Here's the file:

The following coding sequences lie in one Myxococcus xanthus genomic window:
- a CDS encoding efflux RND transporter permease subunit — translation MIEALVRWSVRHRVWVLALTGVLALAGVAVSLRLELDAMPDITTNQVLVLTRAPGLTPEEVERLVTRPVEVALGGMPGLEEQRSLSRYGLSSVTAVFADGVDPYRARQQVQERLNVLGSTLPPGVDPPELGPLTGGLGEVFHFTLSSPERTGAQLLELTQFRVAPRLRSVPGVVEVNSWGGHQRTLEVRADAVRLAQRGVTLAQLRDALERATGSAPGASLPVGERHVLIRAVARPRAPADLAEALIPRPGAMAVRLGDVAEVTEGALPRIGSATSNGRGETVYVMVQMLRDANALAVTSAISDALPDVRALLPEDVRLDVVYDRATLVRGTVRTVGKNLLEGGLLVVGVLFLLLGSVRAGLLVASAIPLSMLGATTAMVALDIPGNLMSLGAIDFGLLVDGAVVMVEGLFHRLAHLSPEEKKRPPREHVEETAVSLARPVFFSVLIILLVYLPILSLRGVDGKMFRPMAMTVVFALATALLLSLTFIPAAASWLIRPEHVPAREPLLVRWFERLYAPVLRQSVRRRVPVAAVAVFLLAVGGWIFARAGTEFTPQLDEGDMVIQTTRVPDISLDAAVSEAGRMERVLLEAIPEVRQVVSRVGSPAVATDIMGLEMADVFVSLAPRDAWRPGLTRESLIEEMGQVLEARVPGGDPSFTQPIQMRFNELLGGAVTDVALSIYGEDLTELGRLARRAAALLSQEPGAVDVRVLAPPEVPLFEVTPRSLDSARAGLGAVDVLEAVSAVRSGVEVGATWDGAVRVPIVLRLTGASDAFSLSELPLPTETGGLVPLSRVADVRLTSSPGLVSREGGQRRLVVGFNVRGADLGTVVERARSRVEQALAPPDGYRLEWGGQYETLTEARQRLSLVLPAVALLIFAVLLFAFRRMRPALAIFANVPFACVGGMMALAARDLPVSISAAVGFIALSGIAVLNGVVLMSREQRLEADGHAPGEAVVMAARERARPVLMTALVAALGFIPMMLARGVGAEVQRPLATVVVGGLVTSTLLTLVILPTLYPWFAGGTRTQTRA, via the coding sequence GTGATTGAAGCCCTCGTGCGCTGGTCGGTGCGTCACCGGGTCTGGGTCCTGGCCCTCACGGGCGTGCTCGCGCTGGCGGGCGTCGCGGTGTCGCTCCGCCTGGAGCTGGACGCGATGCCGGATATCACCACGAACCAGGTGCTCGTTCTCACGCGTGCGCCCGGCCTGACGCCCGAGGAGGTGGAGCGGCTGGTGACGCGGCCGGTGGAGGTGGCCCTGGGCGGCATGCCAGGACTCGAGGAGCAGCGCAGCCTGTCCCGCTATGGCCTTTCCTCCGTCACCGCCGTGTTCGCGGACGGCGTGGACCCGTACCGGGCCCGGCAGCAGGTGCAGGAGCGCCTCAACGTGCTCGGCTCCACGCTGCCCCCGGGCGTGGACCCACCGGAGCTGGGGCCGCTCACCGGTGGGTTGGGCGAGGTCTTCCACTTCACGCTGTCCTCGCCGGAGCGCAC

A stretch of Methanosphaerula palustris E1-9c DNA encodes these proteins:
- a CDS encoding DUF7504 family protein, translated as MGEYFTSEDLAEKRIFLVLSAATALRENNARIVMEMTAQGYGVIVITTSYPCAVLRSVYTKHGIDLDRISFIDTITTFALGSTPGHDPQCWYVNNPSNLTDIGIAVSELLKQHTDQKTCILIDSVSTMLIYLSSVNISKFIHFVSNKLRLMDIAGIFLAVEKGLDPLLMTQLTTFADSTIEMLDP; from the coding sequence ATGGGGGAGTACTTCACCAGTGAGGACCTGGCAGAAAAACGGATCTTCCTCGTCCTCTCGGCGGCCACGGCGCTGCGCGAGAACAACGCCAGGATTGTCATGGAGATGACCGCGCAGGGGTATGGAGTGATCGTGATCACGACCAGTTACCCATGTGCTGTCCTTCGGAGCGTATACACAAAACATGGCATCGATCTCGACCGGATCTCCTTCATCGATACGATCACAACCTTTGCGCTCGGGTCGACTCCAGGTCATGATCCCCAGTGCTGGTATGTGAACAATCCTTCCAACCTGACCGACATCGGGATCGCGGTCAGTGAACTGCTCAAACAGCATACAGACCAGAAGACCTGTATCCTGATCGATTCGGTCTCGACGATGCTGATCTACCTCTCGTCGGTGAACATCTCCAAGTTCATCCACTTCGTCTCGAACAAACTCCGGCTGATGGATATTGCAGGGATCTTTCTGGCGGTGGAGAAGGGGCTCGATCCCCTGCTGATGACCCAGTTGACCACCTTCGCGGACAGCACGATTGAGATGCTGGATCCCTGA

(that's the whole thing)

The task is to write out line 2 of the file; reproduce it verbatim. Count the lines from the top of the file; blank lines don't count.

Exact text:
- a CDS encoding efflux RND transporter permease subunit — translation MIEALVRWSVRHRVWVLALTGVLALAGVAVSLRLELDAMPDITTNQVLVLTRAPGLTPEEVERLVTRPVEVALGGMPGLEEQRSLSRYGLSSVTAVFADGVDPYRARQQVQERLNVLGSTLPPGVDPPELGPLTGGLGEVFHFTLSSPERTGAQLLELTQFRVAPRLRSVPGVVEVNSWGGHQRTLEVRADAVRLAQRGVTLAQLRDALERATGSAPGASLPVGERHVLIRAVARPRAPADLAEALIPRPGAMAVRLGDVAEVTEGALPRIGSATSNGRGETVYVMVQMLRDANALAVTSAISDALPDVRALLPEDVRLDVVYDRATLVRGTVRTVGKNLLEGGLLVVGVLFLLLGSVRAGLLVASAIPLSMLGATTAMVALDIPGNLMSLGAIDFGLLVDGAVVMVEGLFHRLAHLSPEEKKRPPREHVEETAVSLARPVFFSVLIILLVYLPILSLRGVDGKMFRPMAMTVVFALATALLLSLTFIPAAASWLIRPEHVPAREPLLVRWFERLYAPVLRQSVRRRVPVAAVAVFLLAVGGWIFARAGTEFTPQLDEGDMVIQTTRVPDISLDAAVSEAGRMERVLLEAIPEVRQVVSRVGSPAVATDIMGLEMADVFVSLAPRDAWRPGLTRESLIEEMGQVLEARVPGGDPSFTQPIQMRFNELLGGAVTDVALSIYGEDLTELGRLARRAAALLSQEPGAVDVRVLAPPEVPLFEVTPRSLDSARAGLGAVDVLEAVSAVRSGVEVGATWDGAVRVPIVLRLTGASDAFSLSELPLPTETGGLVPLSRVADVRLTSSPGLVSREGGQRRLVVGFNVRGADLGTVVERARSRVEQALAPPDGYRLEWGGQYETLTEARQRLSLVLPAVALLIFAVLLFAFRRMRPALAIFANVPFACVGGMMALAARDLPVSISAAVGFIALSGIAVLNGVVLMSREQRLEADGHAPGEAVVMAARERARPVLMTALVAALGFIPMMLARGVGAEVQRPLATVVVGGLVTSTLLTLVILPTLYPWFAGGTRTQTRA, via the coding sequence GTGATTGAAGCCCTCGTGCGCTGGTCGGTGCGTCACCGGGTCTGGGTCCTGGCCCTCACGGGCGTGCTCGCGCTGGCGGGCGTCGCGGTGTCGCTCCGCCTGGAGCTGGACGCGATGCCGGATATCACCACGAACCAGGTGCTCGTTCTCACGCGTGCGCCCGGCCTGACGCCCGAGGAGGTGGAGCGGCTGGTGACGCGGCCGGTGGAGGTGGCCCTGGGCGGCATGCCAGGACTCGAGGAGCAGCGCAGCCTGTCCCGCTATGGCCTTTCCTCCGTCACCGCCGTGTTCGCGGACGGCGTGGACCCGTACCGGGCCCGGCAGCAGGTGCAGGAGCGCCTCAACGTGCTCGGCTCCACGCTGCCCCCGGGCGTGGACCCACCGGAGCTGGGGCCGCTCACCGGTGGGTTGGGCGAGGTCTTCCACTTCACGCTGTCCTCGCCGGAGCGCAC